Finding Salt in Brine Pools
A group of Dani women chew palm wood heart into a pulp that they use to soak up the brine from ponds, their source of salt for thousands of years. They carry the spongy wet mass back to their village in palm leaves, where they burn it, leaving ashes and salt. The salt is a big trading item between these highlanders and the coastal people.
The people of the Asmat, Yali, Dani, KimYal/Goliat, Obini, Tokiat and Shetak regions and the Wickbone of the Seng River, and the many other aboriginal cultures living in West Papua, epitomize the communion between man and nature. Who they are, where they are, and what they do, are inseparable. They live with a rare sensitivity to nature – recognizing that they are part of something much larger than themselves.
West Papua’s aboriginal people are now being confronted with an approach to resources and a culture of gratuitous production and consumption quite at odds with their own history, culture and experience. Not far from here, in the highlands belonging to the Amungme and Komoro people, is the world’s most profitable mine. The vast gold and copper open pit mining operation, a highly restricted area secured by the Indonesian military, which accounts for roughly half of West Papua’s GNP. It also dumps over 100,00 tons of toxic tailings into the Ajkwa River every day. It is owned by Freeport McMoRan of New Orleans, and RTZ of London, and of the 7,500 company employees less than 300 Papuans are employed at the mine.
While they lose their land rights and self-determination, the highland people have access to none of the advantages that are portrayed by the purveyors of globalization and “trickle down” economics. Almost nothing is trickling down – money, health services or education. The infant mortality rates, disease, and general health conditions of all of West Papua’s aboriginal people is appalling. And in the face of environmental and cultural disintegration, company plans persist for acquiring more land, more mines, and roads leading to deep-water ports.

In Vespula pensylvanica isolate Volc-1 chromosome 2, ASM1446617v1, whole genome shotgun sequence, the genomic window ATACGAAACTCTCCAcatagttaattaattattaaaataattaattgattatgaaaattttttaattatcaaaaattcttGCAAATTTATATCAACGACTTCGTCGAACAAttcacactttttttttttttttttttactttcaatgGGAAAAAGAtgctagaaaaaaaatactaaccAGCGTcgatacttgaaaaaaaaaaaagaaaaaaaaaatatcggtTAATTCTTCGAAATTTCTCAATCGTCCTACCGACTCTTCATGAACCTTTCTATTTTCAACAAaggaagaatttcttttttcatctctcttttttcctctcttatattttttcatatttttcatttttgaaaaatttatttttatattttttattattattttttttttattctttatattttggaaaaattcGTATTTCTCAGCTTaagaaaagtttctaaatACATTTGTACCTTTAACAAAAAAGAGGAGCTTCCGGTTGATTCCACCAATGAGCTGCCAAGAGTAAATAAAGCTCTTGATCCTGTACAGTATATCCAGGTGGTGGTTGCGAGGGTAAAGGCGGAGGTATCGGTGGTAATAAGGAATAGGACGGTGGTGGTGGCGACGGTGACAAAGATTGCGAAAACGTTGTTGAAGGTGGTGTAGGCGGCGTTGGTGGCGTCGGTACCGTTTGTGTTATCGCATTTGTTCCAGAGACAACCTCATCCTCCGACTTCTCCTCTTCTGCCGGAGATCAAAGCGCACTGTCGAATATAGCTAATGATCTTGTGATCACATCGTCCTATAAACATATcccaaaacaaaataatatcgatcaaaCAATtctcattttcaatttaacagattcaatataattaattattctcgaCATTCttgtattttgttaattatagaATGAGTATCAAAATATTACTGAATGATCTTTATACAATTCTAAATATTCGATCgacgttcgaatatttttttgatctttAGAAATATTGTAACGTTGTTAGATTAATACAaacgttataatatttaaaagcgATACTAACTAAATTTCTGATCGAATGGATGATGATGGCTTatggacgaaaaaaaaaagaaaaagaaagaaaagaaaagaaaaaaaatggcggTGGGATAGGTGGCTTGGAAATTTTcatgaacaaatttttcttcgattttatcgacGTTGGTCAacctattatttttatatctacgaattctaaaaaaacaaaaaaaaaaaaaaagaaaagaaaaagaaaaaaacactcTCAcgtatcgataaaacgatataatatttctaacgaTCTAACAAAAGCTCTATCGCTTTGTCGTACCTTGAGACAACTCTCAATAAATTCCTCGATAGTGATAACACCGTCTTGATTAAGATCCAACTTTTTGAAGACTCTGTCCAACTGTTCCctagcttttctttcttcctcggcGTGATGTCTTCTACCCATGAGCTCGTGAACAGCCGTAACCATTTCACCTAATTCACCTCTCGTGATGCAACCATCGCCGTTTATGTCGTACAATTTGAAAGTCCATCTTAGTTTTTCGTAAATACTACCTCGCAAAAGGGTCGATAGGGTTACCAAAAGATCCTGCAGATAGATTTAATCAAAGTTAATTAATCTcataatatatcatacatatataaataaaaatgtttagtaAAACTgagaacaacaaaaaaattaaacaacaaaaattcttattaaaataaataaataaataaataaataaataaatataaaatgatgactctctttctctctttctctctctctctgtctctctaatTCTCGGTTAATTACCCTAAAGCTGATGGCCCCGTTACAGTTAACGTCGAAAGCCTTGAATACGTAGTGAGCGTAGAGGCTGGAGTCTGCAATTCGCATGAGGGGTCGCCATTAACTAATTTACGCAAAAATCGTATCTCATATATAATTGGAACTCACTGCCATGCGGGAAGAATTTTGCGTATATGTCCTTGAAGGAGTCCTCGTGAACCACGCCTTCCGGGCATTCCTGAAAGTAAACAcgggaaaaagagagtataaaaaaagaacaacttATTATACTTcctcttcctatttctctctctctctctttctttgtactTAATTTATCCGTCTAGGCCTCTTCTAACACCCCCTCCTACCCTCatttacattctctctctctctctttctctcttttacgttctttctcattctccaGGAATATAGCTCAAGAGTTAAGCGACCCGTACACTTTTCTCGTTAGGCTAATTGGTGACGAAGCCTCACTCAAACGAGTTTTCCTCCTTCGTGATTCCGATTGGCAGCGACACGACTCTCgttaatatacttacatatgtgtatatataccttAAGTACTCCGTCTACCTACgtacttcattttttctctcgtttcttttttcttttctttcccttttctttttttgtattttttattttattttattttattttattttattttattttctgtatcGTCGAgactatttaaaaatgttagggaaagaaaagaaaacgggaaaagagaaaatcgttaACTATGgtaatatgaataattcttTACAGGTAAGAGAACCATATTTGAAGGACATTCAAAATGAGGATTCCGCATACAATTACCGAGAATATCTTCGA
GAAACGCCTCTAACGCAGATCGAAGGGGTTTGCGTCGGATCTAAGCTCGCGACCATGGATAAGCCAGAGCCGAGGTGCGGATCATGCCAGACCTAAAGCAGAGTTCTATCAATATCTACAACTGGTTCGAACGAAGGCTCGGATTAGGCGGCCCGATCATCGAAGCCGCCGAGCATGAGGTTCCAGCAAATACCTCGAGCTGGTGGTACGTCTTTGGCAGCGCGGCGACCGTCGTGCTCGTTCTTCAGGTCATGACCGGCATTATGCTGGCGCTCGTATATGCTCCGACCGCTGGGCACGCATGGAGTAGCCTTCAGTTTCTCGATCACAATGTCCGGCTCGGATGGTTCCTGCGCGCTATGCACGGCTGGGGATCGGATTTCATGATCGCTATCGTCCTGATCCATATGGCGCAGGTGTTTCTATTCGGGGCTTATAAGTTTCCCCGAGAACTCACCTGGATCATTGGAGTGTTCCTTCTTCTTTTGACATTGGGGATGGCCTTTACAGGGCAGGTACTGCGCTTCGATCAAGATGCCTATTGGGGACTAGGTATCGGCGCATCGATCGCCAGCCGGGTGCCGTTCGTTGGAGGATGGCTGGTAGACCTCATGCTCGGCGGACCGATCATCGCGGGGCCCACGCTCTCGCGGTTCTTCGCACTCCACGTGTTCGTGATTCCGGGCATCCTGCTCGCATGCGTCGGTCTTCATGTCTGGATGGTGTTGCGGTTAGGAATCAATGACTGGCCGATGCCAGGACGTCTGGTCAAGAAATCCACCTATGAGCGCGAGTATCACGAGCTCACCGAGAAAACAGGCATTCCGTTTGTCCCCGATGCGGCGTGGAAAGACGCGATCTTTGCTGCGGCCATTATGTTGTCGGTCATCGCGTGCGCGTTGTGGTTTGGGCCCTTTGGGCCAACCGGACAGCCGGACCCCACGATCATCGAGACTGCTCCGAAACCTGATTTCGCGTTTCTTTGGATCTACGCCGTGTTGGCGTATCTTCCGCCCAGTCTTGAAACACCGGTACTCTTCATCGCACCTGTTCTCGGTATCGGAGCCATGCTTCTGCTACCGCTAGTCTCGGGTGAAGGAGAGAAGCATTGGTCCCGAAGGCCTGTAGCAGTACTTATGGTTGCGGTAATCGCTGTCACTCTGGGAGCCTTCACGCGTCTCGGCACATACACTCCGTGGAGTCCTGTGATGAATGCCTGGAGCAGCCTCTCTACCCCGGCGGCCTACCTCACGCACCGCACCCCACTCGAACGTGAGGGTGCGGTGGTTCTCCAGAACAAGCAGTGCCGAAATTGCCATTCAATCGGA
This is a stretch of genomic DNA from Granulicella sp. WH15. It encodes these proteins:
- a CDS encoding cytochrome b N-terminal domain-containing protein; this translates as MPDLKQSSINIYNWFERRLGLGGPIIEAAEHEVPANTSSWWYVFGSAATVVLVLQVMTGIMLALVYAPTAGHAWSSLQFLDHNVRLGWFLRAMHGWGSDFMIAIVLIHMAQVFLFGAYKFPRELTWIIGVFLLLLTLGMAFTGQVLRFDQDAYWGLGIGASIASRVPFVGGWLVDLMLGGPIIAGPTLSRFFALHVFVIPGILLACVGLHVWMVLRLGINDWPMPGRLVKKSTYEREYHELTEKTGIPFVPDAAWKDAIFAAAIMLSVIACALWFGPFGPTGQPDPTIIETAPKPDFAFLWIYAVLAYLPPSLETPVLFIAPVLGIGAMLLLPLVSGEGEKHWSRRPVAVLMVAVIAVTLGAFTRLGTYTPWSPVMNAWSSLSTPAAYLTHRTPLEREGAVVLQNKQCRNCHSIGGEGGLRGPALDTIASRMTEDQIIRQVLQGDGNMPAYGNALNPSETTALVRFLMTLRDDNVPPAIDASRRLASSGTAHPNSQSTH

Thousands of Papuans continue to be displaced through expropriation and the Indonesian Government’s transmigration policy, which is making the Papuans a minority in their own country.
The fate of West Papua’s aboriginal population depends on how well they are respected by Indonesia and the rest of the world. Respect means to “look over/again”. This requires looking at the world’s aboriginal cultures differently from the way the colonialists did and continue to do. It means not confusing democratization with corporatization. It requires celebrating who they are and what they can offer, rather than what can be taken of their land, labour and resources.
For development to be truly sustainable, common ground has to be found between economic progress and ecological and cultural integrity. The ecological imperative is completely disregarded by the mining operators, whose narrow, selfish, and fear-based vision is reptilian by comparison, and not unlike the views that pervade the Pentagon, produce landmines, or use food and children as weapons of war. The Papuans live their lives with the understanding that everything comes from the earth, and that they belong to the earth more than it belongs to them. We, in the so-called “civilized” world, need their vision far more than their oil, copper, gold, and timber.
We cannot damage what we are dependent upon without damaging ourselves. There is no “us and them”, “we and our environment”. Only us.